LOS ANGELES (AP) — As Hollywood continues reeling from the growing sexual harassment scandal, the first Oscars of awards season are being presented to four film-industry veterans.
The film academy’s ninth annual Governors Awards ceremony Saturday will celebrate the careers of writer-director Charles Burnett, cinematographer Owen Roizman, actor Donald Sutherland and director Agnes Varda. Each will receive an Oscar statuette.
Academy of Motion Picture Arts and Sciences president John Bailey called the honorary award recipients “very representative of the breadth of filmmaking.” None has won an Oscar before, though Roizman was nominated five times.
Governors Awards honorees are chosen by the organization’s 54-member leadership board.
“These are our awards,” Bailey said. “These are the people that we feel we want to single out.”
The private, untelevised dinner gala at the Hollywood & Highland complex is traditionally a who’s who of the film industry and forthcoming Oscar season. Highlights from the evening will likely be included in the 90th annual Academy Awards on March 4, 2018.
A look at the four honorees:
CHARLES BURNETT: An independent filmmaker, Burnett has devoted his career to telling stories about the experiences of African-Americans frequently avoided in Hollywood fare. His first film, “Killer of Sheep,” starred his friends and neighbors from Los Angeles’ Watts neighborhood and helped transform what he thought would be a hobby into a career. He’s made films like “To Sleep with Anger” but also done shorts and documentaries. Burnett, 73, said the idea of receiving an Oscar was surreal. “You can’t wait to have this thing over with to be sure that it’s is real, that you aren’t still dreaming,” he said.
OWEN ROIZMAN: A second-generation cinematographer, Roizman was nominated for five Academy Awards during his career. His work on “The French Connection,” which brought his first Oscar nod, established his reputation for realism on camera. Nominations for “The Exorcist,” ”Network,” ”Tootsie” and “Wyatt Earp” followed. Roizman shot his final frame of film for 1995’s “French Kiss.” He discovered digital photography once he retired, and made a prolific hobby of it. His portraits have been exhibited at the Academy of Motion Picture Arts and Sciences’ headquarters in Beverly Hills, California.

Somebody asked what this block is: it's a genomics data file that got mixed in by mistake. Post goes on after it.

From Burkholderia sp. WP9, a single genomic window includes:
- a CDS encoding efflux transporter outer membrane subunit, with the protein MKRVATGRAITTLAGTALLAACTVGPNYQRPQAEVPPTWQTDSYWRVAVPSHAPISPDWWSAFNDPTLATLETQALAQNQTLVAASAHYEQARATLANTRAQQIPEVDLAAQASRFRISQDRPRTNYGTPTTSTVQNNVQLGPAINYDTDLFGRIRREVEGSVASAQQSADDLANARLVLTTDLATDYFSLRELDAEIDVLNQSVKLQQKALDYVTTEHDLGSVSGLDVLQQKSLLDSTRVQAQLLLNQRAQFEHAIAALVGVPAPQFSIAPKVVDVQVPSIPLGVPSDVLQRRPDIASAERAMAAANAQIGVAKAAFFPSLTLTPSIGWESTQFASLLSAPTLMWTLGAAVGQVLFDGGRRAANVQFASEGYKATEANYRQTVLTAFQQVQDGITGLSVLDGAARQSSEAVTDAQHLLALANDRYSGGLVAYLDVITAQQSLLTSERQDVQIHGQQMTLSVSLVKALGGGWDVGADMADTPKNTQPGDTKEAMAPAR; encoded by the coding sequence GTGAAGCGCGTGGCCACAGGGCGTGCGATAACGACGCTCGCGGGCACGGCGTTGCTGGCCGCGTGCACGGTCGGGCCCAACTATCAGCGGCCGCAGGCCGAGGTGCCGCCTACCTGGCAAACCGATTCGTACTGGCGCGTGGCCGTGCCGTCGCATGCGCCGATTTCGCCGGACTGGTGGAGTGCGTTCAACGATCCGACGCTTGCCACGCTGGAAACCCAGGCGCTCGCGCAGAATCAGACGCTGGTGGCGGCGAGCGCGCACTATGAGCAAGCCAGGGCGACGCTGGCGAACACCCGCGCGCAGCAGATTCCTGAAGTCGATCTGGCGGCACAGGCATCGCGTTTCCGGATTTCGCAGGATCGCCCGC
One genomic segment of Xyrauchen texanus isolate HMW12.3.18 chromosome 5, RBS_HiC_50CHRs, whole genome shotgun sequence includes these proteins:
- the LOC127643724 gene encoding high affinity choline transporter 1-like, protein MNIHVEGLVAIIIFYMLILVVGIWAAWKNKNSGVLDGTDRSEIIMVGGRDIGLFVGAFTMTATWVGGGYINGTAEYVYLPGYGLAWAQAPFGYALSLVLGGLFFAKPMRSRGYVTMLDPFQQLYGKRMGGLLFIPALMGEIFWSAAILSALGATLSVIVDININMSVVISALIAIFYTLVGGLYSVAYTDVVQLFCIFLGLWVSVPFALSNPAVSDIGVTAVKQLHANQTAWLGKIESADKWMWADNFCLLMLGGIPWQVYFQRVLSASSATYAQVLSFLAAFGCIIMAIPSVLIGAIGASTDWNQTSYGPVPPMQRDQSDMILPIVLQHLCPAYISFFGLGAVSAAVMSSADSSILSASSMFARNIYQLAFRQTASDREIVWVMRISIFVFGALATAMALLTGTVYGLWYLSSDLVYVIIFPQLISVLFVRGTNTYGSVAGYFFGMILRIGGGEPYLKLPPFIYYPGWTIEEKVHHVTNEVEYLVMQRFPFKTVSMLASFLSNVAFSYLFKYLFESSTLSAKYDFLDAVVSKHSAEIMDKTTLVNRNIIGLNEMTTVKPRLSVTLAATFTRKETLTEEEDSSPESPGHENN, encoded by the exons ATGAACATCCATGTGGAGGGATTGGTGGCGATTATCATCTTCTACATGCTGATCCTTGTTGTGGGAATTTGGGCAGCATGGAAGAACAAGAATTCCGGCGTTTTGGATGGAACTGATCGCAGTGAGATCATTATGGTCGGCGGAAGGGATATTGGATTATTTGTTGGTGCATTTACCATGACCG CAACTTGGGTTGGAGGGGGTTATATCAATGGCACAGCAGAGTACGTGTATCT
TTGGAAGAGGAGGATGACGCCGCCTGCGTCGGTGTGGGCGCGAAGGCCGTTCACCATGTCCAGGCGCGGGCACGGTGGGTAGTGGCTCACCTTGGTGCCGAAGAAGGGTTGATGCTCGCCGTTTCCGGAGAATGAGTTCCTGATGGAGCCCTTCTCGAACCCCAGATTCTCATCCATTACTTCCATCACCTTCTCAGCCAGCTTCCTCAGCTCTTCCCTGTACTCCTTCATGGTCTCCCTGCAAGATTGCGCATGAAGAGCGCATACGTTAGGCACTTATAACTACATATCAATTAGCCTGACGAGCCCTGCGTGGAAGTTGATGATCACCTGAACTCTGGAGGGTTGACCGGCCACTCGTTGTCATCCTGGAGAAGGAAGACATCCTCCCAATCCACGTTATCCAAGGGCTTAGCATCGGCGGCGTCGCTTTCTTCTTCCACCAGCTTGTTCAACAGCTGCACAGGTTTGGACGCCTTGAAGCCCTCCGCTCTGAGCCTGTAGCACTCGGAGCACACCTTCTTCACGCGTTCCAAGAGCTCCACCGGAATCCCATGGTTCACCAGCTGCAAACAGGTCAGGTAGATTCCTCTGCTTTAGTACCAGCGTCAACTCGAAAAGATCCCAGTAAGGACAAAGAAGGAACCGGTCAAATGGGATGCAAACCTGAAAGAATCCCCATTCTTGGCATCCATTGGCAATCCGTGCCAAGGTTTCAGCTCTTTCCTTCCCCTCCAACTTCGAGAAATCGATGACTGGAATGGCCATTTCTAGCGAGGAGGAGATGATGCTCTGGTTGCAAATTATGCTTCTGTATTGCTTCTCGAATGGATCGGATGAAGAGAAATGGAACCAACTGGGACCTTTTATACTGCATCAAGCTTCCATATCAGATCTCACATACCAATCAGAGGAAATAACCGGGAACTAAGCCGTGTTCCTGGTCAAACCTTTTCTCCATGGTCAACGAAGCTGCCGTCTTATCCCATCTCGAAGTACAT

DONALD SUTHERLAND: Sutherland has appeared in films of every genre, with more than 140 credits over his more than 50 years in Hollywood, but the Canadian actor has never been nominated for an Academy Award. “It had never occurred to me, not even remotely … that people would think to honor me in such a way,” the 82-year-old said in a recent interview. The honorary Oscar doesn’t make him any less eager to work, though. He said he hopes his final breaths might come mid-scene on set and become part of his final film.
AGNES VARDA: A pioneer of the French New Wave filmmaking movement, Varda wrote and directed her first film in 1956. She has made both narratives and documentaries, the most recent being this year’s “Faces Places,” which she co-directed with the 34-year-old street artist JR. Varda said she set out to make “radical cinema” when she started her career, and that being a woman was never an obstacle. There are more female filmmakers in France than in Hollywood, she said: “France is a country where 25 percent of the filmmakers are women … because we have pushed the idea that they can do it, that there’s no reason they can’t do it.”
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